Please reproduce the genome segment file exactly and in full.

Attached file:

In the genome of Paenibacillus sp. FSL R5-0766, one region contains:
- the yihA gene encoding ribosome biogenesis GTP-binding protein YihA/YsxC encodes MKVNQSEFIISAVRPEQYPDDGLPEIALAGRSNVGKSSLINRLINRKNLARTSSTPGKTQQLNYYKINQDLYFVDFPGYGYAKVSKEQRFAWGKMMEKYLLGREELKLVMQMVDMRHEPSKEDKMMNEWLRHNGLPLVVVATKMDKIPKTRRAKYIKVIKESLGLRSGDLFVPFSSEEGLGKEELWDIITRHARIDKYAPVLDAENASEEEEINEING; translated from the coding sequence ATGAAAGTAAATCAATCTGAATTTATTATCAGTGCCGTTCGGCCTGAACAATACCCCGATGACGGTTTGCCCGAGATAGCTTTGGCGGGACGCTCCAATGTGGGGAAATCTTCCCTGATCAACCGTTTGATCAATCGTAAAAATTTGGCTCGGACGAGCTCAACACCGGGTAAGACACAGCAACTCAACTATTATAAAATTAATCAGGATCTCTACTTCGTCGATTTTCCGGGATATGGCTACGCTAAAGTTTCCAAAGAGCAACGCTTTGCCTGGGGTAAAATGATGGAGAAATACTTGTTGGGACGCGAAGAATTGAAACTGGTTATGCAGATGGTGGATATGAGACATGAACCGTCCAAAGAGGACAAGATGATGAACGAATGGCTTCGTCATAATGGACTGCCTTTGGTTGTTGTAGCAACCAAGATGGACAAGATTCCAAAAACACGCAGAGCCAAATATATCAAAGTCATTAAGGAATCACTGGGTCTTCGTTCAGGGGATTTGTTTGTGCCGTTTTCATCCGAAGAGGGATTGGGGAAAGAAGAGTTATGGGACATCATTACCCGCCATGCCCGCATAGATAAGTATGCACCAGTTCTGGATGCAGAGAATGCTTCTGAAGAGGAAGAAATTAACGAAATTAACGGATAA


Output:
In the genome of Paenibacillus sp. FSL R5-0766, one region contains:
- the yihA gene encoding ribosome biogenesis GTP-binding protein YihA/YsxC encodes MKVNQSEFIISAVRPEQYPDDGLPEIALAGRSNVGKSSLINRLINRKNLARTSSTPGKTQQLNYYKINQDLYFVDFPGYGYAKVSKEQRFAWGKMMEKYLLGREELKLVMQMVDMRHEPSKEDKMMNEWLRHNGLPLVVVATKMDKIPKTRRAKYIKVIKESLGLRSGDLFVPFSSEEGLGKEELWDIITRHARIDKYAPVLDAENASEEEEINEING; translated from the coding sequence ATGAAAGTAAATCAATCTGAATTTATTATCAGTGCCGTTCGGCCTGAACAATACCCCGATGACGGTTTGCCCGAGATAGCTTTGGCGGGACGCTCCAATGTGGGGAAATCTTCCCTGATCAACCGTTTGATCAATCGTAAAAATTTGGCTCGGACGAGCTCAACACCGGGTAAGACACAGCAACTCAACTATTATAAAATTAATCAGGATCTCTACTTCGTCGATTTTCCGGGATATGGCTACGCTAAAGTTTCCAAAGAGCAACGCTTTGCCTGGGGTAAAATGATGGAGAAATACTTGTTGGGACGCGAAGAATTGAAACTGGTTATGCAGATGGTGGATATGAGACATGAACCGTCCAAAGAGGACAAGATGATGAACGAATGGCTTCGTCATAATGGACTGCCTTTGGTTGTTGTAGCAACCAAGATGGACAAGATTCCAAAAACACGCAGAGCCAAATATATCAAAGTCATTAAGGAATCACTGGGTCTTCGTTCAGGGGATTTGTTTGTGCCGTTTTCATCCGAAGAGGGATTGGGGAAAGAAGAGTTATGGGACATCATTACCCGCCATGCCCGCATAGATAAGTATGCACCAGTTCTGGATGCAGAGAATGCTTCTGAAGAGGAAGAAATTAACGAAATTAACGGATAA